The Redgraves have rivals in the latest batch of offspring to follow their parents
Booker-Prize winning author Salman Rushdie cancelled plans to appear at an Indian literature festival today after protests from Muslim clerics and warnings that he could be targeted for assassination.
Trevor Nunn has realised a forty-year dream by at last directing Tom Stoppard’s first masterpiece Rosencrantz and Guildenstern are Dead, as the second production of his captivating season at the Theatre Royal Haymarket.
The Victorian era is not generally regarded as one that greatly contributed to the progress of British theatre – and now the architecture of the age has scuppered a modern production.
A hotel complex in Ukraine, belonging to Alexander and Evgeny Lebedev, the owners of The Independent and the London Evening Standard, has been raided by police in an apparent row over the preservation of playwright Anton Chekhov's nearby house.
Ben Stephenson is shaking things up at the corporation
Sir Tom Stoppard is to work with BBC television for the first time in more than 30 years, making a five-hour epic tale of the Great War which he hopes will revive the reputation of one of Britain's finest novelists of the early 20th century, Ford Madox Ford.
How do you make torture entertaining? How do you stage terror, infanticide, brutalisation and extraordinary rendition in a way that leaves your audience uplifted and in the mood for a drinks party? That's the problem that faced the Human Rights Watch organisation at the weekend, as they staged their benefit night at London's Royal Court Theatre. Rather than relying, as they have in previous years, on the reportage of individuals (which can be a recipe for earnestness and gloom), the organisers commissioned several mini-dramas from famous playwrights and actors, under the umbrella title The Laws of War. I checked the programme: there were nine events – an hour and a half of gruelling statistics and savage political satire, before we could hit the free wine. "Enjoy," said the ticket-tearer. I scanned her face for signs of irony.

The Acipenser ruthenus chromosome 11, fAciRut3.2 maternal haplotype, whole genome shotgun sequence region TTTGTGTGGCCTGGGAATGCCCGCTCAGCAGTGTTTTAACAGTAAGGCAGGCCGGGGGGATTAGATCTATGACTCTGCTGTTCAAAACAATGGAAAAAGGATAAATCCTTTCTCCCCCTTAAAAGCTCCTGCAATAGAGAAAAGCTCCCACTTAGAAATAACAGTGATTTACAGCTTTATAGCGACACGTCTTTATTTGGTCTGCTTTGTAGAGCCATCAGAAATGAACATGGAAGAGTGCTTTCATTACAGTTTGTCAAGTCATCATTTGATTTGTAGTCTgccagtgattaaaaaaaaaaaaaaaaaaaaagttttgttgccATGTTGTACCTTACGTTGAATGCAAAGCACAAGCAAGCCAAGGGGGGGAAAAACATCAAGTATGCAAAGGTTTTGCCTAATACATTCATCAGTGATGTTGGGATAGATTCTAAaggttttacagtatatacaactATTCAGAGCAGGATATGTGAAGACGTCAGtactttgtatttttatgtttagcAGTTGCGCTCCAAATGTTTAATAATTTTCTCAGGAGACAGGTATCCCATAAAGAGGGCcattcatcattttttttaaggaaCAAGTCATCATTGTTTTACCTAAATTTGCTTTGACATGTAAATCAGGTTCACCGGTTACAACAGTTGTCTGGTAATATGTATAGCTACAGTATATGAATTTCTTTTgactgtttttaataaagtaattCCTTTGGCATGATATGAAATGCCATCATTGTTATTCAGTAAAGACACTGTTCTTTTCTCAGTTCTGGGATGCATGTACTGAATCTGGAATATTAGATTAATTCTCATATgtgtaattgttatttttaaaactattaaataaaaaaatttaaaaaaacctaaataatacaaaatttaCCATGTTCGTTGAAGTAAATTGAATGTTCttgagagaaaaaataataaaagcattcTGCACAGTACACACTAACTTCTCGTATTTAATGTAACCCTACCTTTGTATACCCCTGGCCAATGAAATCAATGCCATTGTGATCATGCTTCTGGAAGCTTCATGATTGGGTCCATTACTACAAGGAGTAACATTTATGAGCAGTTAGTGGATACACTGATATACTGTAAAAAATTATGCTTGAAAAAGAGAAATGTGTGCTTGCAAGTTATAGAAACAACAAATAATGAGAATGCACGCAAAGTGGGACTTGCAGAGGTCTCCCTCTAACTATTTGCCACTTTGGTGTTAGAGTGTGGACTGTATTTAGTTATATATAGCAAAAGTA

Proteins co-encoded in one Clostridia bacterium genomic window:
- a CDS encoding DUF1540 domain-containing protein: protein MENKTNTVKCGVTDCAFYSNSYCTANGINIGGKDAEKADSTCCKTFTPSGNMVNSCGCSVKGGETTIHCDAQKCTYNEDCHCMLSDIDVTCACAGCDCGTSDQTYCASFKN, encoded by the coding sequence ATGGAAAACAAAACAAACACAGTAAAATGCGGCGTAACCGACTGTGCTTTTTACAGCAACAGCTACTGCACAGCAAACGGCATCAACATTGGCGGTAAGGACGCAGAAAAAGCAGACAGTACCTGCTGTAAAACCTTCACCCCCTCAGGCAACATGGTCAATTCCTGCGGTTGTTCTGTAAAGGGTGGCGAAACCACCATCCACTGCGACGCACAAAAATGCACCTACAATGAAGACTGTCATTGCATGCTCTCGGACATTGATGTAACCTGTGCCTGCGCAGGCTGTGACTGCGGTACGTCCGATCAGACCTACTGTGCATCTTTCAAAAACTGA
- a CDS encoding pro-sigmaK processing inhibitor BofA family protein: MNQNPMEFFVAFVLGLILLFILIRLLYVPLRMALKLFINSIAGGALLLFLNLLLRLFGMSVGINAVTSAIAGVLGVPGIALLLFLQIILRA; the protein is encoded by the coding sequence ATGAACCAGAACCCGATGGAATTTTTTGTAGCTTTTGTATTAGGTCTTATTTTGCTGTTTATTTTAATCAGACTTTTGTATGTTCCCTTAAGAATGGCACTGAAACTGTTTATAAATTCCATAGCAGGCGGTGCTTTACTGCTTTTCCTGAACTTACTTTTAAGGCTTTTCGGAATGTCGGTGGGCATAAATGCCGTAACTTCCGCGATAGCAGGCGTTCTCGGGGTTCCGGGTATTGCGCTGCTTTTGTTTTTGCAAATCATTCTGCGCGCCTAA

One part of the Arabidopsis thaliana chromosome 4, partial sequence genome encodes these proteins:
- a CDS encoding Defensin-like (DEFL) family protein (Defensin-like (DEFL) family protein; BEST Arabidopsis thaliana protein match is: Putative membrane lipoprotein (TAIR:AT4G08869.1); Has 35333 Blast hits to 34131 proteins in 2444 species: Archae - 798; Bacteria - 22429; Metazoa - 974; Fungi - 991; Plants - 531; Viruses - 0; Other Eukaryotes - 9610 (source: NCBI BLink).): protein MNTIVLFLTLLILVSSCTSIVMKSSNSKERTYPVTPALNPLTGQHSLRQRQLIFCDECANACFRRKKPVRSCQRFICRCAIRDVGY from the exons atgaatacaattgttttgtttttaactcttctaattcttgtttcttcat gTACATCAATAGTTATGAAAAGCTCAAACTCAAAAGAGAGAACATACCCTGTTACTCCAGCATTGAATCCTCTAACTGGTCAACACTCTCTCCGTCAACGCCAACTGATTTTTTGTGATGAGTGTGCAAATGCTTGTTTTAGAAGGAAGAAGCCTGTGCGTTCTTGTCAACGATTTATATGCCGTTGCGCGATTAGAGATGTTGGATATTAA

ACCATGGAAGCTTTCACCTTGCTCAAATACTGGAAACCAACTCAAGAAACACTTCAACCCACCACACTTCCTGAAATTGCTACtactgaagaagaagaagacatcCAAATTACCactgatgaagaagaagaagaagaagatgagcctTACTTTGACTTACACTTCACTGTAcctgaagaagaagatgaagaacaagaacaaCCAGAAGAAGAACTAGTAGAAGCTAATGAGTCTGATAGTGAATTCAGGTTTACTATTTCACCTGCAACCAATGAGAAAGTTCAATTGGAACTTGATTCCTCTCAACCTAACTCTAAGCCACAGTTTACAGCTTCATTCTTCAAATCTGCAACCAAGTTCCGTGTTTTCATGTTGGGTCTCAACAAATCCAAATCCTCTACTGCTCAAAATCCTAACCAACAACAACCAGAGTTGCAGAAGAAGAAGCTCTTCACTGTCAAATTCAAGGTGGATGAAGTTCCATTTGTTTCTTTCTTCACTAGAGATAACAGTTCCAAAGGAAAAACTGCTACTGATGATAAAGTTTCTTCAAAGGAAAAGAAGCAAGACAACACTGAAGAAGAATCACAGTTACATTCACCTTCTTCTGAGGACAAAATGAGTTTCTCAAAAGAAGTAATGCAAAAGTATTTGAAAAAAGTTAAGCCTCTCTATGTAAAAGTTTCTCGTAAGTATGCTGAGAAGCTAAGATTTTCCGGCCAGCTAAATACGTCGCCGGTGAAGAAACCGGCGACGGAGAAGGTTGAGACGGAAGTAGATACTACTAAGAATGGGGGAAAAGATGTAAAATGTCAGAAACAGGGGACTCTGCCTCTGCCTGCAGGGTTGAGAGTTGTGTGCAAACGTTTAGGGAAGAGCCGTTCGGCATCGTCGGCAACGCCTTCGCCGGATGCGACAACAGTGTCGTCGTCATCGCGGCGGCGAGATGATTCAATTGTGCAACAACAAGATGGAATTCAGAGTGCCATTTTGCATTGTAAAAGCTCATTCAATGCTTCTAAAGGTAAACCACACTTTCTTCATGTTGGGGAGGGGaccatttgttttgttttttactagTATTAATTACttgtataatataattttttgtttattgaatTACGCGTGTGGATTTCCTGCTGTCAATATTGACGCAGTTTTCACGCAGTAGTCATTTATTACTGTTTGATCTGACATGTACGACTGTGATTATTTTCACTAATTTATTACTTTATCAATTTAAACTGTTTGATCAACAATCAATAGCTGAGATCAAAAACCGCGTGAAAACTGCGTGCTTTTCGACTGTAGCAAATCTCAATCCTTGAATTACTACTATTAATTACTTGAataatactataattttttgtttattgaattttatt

Why Harry Potter's new friend decided to swap centre court for centre stage
As a new play about Kurt Cobain opens, Nancy Groves considers the frequently discordant history of bands in the theatre
It's often said that the love affair with conceptualism over the past 20 years has damaged the status of figurative painting. It would be more precise to say that portraiture has been a casualty. While it is widely practised and exhibited, its leading lights have not become household names in the way that the ageing young turks of Britart did.
Branagh at his best in Donmar season debut
'Tis the season to tell a cracking good yarn. We asked five of our favourite columnists to reveal their Yuletide memories from first loves, via crazy horses, to doorstepping Felicity Kendal